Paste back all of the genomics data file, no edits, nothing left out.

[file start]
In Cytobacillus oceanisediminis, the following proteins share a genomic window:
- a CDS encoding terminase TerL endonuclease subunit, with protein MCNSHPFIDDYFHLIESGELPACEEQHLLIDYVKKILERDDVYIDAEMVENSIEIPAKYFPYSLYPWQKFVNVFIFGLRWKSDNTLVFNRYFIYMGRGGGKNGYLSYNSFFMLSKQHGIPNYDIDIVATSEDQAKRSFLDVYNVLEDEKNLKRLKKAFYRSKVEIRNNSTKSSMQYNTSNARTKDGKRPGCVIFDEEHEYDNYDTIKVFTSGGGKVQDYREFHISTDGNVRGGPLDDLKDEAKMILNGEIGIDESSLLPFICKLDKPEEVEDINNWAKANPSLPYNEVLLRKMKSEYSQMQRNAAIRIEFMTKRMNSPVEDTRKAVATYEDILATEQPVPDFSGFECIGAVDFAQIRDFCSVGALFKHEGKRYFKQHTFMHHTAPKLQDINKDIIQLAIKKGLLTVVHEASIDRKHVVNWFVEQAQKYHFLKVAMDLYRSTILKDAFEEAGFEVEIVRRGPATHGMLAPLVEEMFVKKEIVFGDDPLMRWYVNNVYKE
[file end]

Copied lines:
In Cytobacillus oceanisediminis, the following proteins share a genomic window:
- a CDS encoding terminase TerL endonuclease subunit, with protein MCNSHPFIDDYFHLIESGELPACEEQHLLIDYVKKILERDDVYIDAEMVENSIEIPAKYFPYSLYPWQKFVNVFIFGLRWKSDNTLVFNRYFIYMGRGGGKNGYLSYNSFFMLSKQHGIPNYDIDIVATSEDQAKRSFLDVYNVLEDEKNLKRLKKAFYRSKVEIRNNSTKSSMQYNTSNARTKDGKRPGCVIFDEEHEYDNYDTIKVFTSGGGKVQDYREFHISTDGNVRGGPLDDLKDEAKMILNGEIGIDESSLLPFICKLDKPEEVEDINNWAKANPSLPYNEVLLRKMKSEYSQMQRNAAIRIEFMTKRMNSPVEDTRKAVATYEDILATEQPVPDFSGFECIGAVDFAQIRDFCSVGALFKHEGKRYFKQHTFMHHTAPKLQDINKDIIQLAIKKGLLTVVHEASIDRKHVVNWFVEQAQKYHFLKVAMDLYRSTILKDAFEEAGFEVEIVRRGPATHGMLAPLVEEMFVKKEIVFGDDPLMRWYVNNVYKE